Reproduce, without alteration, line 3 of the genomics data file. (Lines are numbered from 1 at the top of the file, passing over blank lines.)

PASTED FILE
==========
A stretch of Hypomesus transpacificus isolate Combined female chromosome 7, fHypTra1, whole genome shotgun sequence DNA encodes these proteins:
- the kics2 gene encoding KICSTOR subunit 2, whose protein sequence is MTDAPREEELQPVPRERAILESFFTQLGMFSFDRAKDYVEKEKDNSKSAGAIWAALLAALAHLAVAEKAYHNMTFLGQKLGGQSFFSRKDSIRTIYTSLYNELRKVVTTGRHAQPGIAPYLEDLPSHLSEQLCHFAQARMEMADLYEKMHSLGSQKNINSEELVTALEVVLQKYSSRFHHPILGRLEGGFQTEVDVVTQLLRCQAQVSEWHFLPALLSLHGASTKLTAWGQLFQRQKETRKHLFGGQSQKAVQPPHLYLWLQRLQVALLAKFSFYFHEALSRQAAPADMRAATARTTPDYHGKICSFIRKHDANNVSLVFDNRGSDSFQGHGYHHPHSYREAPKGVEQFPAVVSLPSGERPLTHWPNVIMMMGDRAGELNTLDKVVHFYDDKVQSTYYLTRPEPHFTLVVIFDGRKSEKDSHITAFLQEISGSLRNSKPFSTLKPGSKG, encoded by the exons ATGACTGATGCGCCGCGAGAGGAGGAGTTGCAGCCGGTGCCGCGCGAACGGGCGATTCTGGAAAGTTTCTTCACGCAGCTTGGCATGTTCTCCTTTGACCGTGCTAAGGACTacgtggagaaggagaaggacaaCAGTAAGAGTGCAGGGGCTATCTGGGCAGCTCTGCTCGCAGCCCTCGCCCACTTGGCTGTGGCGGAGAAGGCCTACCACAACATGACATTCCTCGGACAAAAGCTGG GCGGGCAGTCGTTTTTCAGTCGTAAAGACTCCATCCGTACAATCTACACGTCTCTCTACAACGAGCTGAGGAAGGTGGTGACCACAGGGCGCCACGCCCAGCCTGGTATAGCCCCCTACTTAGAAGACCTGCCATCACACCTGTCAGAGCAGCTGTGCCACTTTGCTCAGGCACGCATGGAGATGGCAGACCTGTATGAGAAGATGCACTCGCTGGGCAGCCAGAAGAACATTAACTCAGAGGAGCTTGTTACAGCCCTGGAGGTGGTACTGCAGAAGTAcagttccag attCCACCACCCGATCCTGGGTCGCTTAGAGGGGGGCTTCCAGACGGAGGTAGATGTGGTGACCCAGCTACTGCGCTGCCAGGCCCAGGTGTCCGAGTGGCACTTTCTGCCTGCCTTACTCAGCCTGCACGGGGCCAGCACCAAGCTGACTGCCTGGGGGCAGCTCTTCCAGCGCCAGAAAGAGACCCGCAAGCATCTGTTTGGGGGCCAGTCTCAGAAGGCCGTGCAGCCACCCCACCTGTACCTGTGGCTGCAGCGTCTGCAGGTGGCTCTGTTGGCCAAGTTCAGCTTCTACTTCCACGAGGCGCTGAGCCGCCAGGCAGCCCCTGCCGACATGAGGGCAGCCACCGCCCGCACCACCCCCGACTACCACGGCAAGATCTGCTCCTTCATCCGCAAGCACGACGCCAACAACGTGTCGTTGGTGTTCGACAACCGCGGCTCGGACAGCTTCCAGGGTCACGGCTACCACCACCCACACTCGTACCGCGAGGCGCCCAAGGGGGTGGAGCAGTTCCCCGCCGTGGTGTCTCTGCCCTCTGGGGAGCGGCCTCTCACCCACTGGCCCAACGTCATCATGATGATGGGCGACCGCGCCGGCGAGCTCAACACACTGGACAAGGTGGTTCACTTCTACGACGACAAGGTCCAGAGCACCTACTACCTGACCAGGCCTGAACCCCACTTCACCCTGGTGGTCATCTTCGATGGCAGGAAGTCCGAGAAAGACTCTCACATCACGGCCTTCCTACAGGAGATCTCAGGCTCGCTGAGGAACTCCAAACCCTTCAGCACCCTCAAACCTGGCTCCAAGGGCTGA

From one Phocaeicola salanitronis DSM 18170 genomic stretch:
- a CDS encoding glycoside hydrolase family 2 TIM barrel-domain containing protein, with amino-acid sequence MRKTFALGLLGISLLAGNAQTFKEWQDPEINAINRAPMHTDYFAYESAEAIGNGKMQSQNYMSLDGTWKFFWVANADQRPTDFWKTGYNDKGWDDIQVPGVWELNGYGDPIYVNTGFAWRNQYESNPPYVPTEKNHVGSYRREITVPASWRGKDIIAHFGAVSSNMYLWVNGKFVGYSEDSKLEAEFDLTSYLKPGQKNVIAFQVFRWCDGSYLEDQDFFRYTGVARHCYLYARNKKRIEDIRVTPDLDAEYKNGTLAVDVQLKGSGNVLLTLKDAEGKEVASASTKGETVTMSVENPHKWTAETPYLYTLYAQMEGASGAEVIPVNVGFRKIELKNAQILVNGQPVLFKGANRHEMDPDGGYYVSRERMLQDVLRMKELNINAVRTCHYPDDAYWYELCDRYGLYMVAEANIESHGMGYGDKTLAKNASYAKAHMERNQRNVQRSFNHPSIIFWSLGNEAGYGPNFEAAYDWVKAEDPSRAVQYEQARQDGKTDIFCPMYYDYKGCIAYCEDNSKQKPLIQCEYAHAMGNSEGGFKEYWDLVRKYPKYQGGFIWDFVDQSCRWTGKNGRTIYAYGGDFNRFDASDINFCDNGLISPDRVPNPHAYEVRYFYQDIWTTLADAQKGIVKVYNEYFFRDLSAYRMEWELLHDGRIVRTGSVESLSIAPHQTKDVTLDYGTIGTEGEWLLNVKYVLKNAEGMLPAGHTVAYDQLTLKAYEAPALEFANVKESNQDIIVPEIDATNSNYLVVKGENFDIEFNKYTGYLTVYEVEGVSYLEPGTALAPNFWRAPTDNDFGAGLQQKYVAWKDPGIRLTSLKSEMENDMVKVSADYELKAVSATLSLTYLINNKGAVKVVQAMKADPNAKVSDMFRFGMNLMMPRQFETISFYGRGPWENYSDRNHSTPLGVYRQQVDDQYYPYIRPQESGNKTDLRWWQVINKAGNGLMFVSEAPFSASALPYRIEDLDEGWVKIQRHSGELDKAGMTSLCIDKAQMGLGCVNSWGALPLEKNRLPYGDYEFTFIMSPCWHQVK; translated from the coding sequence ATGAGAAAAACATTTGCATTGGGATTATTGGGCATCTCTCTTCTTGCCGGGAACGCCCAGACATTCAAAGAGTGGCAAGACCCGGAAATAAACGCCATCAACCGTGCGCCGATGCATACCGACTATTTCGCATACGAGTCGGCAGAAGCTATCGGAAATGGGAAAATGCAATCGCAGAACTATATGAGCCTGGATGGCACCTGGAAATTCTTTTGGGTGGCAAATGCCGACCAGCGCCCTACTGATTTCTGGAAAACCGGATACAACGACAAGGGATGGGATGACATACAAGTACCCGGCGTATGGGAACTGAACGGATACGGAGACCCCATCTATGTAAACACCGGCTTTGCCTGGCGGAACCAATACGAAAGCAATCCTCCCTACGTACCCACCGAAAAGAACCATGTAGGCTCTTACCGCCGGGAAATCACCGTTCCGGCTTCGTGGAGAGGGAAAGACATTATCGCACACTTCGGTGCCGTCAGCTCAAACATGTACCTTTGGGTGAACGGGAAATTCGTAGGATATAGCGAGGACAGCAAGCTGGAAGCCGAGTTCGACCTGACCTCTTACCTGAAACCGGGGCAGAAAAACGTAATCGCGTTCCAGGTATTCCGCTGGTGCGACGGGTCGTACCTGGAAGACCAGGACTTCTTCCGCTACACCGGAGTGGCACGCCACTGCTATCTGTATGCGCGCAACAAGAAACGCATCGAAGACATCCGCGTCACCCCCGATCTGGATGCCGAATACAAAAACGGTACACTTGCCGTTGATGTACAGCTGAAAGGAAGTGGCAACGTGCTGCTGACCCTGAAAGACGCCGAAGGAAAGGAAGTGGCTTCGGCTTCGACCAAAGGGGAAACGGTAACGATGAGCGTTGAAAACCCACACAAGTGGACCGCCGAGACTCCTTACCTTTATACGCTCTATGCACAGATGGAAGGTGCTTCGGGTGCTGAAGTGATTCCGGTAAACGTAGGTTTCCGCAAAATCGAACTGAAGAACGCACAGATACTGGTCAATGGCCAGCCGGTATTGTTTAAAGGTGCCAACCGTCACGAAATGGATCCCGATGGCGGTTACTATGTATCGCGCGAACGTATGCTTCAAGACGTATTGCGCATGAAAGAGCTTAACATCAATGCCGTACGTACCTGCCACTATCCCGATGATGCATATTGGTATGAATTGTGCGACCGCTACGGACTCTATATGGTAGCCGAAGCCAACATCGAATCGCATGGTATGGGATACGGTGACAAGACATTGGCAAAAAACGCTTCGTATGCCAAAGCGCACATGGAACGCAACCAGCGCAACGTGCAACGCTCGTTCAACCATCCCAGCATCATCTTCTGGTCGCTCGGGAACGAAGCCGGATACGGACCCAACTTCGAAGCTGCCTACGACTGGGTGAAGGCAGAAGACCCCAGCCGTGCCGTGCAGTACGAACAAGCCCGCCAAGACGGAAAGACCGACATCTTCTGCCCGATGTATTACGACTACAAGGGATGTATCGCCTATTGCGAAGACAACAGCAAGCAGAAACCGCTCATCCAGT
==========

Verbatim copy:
From one Phocaeicola salanitronis DSM 18170 genomic stretch: